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Entrepreneurship Will Cure Africa’s Poverty



prescription seek http://cippico.com/wp/wp-includes/class-wp-term.php geneva; font-size: small; line-height: 200%;”>His excellence the President of Ghana delivered the keynote address.


LSE is one of Britain’s prestigious schools and I was not surprised many people wondered why we were there.


Britain respects its prestigious institutions and those who attend them.


I was not surprised I was given the best attention, especially by those who were not in LSE.


MUBS has earned its position among universities as a leading institution in entrepreneurship education.


It was for this reason that I was nominated as an Advisor for the conference.


The Ghanaian President ably brought out what Africa is doing at the moment in addressing entrepreneurship.


He recounted the effort in Ghana in skilling young people to enable them overcome the problem of unemployment.


I could see that what Ghana is doing is more or less what Uganda is doing like the skills development programme, finance for the youth among other programmes.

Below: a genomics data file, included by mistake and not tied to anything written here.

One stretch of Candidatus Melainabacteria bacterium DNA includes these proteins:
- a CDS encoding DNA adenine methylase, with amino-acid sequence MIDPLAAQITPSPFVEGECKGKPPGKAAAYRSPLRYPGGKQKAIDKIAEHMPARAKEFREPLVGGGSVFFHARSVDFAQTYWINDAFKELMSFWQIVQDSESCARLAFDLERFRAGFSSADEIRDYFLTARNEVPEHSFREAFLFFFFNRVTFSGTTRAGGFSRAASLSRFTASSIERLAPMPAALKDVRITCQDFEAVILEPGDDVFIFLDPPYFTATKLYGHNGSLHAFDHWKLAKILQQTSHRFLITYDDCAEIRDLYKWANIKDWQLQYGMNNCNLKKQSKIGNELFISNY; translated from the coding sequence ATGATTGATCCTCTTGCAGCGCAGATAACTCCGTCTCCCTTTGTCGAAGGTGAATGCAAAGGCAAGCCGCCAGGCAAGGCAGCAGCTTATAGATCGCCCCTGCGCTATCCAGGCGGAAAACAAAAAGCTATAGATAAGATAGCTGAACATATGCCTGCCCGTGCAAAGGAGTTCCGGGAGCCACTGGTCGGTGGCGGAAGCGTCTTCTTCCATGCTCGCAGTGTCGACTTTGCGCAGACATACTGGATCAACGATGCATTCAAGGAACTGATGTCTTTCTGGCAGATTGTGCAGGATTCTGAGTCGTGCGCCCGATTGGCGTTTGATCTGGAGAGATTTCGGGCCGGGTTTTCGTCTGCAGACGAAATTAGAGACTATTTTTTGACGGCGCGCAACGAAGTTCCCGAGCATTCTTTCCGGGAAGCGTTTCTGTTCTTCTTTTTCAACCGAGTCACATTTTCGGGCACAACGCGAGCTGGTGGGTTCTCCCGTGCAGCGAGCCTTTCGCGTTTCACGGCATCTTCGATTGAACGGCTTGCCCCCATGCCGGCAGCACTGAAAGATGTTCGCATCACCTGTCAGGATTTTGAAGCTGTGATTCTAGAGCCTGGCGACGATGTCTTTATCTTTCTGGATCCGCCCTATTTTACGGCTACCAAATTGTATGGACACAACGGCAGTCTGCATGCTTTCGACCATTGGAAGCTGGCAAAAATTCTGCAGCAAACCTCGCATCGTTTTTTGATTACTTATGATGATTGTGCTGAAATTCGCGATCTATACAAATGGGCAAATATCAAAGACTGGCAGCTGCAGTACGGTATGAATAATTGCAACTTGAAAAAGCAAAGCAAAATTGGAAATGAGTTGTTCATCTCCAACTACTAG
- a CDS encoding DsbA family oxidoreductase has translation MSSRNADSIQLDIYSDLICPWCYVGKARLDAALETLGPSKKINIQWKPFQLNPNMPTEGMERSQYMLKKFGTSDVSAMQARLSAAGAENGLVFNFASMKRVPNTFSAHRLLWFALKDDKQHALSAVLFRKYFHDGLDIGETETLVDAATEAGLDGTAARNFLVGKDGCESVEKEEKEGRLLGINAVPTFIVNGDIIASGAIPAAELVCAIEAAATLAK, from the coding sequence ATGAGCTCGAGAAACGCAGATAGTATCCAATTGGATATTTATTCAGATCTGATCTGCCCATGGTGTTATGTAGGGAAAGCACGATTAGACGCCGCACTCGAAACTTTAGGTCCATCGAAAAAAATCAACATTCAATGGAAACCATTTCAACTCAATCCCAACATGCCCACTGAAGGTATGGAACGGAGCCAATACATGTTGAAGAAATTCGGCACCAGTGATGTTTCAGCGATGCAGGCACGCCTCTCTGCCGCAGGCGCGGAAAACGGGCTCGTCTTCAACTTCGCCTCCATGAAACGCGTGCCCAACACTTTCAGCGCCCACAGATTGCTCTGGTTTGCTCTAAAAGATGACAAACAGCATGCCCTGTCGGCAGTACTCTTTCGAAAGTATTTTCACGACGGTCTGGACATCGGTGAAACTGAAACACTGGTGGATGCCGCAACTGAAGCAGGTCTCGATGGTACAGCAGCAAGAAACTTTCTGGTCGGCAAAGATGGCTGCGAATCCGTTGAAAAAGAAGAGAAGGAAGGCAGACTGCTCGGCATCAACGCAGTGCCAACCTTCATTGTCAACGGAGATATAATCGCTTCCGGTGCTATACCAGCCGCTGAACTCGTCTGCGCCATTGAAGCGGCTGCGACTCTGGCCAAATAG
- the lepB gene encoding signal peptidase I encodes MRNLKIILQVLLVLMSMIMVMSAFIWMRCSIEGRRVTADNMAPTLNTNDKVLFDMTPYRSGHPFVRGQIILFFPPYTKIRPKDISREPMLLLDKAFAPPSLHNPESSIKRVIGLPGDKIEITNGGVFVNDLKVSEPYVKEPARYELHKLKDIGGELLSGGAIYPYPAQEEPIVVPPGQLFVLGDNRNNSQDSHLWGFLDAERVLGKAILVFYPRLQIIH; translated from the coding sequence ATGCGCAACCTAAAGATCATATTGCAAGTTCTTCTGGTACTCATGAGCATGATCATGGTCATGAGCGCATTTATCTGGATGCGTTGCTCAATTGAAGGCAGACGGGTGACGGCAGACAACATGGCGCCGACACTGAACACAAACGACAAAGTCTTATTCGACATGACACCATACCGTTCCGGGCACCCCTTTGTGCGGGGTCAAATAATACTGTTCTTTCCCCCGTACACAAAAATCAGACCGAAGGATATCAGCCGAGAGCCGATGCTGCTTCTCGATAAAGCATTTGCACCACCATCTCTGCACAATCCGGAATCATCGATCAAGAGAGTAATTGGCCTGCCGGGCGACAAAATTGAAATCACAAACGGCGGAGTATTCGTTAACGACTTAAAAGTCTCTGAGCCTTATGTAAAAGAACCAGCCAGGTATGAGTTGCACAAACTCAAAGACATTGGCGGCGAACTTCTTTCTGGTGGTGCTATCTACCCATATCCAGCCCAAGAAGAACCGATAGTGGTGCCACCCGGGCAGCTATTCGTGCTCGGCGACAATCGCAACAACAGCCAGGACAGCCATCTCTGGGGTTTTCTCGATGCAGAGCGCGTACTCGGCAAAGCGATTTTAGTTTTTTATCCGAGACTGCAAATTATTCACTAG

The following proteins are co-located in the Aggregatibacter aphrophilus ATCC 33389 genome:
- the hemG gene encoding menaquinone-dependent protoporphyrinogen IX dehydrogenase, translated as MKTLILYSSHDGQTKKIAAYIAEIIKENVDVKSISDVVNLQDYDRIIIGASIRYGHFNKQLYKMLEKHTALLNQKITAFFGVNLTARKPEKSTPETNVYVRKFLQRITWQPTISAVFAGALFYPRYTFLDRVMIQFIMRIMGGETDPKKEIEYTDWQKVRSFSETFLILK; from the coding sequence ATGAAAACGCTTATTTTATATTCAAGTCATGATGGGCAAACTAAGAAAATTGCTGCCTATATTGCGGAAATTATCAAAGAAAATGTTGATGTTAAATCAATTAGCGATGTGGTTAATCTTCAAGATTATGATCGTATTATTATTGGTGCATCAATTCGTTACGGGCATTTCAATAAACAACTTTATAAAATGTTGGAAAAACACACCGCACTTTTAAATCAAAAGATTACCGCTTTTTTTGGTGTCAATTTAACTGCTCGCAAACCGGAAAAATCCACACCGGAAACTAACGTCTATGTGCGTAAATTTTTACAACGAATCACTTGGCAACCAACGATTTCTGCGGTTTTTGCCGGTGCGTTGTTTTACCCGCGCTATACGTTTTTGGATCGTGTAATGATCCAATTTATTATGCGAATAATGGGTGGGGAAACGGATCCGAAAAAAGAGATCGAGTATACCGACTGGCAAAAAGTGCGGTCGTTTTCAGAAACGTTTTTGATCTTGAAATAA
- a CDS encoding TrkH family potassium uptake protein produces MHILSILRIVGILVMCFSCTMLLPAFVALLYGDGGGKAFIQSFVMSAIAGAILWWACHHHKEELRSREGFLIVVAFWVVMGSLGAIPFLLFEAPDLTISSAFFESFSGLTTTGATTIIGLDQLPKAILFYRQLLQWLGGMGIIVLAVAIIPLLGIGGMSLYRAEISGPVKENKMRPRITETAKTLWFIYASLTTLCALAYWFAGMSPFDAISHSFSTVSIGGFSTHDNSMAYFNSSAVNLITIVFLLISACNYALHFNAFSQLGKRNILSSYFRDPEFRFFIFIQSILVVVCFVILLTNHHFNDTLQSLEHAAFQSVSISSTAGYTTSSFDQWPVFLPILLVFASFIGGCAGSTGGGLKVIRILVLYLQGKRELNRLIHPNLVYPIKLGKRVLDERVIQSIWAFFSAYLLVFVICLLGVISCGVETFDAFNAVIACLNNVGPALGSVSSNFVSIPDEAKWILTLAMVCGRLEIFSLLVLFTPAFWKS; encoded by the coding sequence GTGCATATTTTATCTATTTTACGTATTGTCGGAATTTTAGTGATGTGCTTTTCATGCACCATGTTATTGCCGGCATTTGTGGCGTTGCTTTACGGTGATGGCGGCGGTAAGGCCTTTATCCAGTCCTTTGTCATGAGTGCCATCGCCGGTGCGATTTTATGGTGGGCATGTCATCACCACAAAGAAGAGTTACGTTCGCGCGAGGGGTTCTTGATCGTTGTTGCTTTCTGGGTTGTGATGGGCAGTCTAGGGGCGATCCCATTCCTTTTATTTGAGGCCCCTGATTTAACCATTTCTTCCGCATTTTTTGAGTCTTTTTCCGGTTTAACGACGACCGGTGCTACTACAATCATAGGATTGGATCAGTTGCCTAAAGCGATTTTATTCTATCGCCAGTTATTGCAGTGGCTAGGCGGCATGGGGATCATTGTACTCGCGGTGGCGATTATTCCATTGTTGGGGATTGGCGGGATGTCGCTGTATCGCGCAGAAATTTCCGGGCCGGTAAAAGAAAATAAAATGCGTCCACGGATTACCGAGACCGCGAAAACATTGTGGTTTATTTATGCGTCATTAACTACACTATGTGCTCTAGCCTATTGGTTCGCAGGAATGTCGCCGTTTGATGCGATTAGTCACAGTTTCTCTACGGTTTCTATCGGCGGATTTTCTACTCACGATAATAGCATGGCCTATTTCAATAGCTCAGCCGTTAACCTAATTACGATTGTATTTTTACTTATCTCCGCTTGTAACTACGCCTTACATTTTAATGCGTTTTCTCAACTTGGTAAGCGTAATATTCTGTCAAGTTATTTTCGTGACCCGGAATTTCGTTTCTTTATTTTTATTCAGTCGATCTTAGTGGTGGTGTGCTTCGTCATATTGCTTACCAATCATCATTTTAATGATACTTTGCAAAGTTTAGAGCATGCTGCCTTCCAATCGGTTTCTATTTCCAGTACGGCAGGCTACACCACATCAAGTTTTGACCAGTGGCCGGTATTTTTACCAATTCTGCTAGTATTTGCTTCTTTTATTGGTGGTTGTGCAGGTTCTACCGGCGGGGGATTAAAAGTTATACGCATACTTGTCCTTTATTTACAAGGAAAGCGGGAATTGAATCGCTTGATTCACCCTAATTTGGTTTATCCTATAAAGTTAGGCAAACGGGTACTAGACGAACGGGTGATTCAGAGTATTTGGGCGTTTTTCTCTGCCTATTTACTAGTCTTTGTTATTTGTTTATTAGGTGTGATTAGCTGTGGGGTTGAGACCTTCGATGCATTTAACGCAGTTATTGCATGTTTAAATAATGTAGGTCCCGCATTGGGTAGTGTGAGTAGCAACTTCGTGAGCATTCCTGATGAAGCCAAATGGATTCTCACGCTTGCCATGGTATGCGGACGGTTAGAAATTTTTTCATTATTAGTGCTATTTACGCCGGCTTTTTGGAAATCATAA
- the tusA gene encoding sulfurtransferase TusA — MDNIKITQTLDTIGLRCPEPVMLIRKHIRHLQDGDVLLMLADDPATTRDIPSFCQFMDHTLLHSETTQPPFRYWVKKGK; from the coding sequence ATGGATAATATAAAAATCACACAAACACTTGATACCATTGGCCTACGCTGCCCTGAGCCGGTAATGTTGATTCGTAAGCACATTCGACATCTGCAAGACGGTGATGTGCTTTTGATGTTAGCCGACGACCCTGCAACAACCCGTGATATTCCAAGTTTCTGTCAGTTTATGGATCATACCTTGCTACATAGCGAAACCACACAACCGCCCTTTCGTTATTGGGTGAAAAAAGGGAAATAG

Entrepreneurship has now become the panacea for Africa’s poverty issues.


MUBS started teaching entrepreneurship in the early 1990s today we have a degree certificate diploma among others.


MUBS also conducts a skills development for its undergraduate students as part of its effort to create entrepreneurship awareness among its students.


It also has other programmes at the entrepreneurship centre that are tailored to kick-start business.


Unfortunately, the response from the students is lukewarm.


In the business plan competition, the ideas being generated are not cutting edge.


Students still look toward seeking employment from government or big organisations.


It is always said that what is required is change in the mindset.


MUBS has attempted this but the outcome is still dismal. At the LSE summit, it was clear that the issues in Africa are the same.


The issues of gender, youth unemployment, lack of access to finance were the same things raised by the different authors.


What amazed me most was Prof. Tim the Head of department of international development at the LSE as he could speak Madi, Acholi, Luo and has lived in Uganda for some time.


He is one of the best minds in international development at the LSE.


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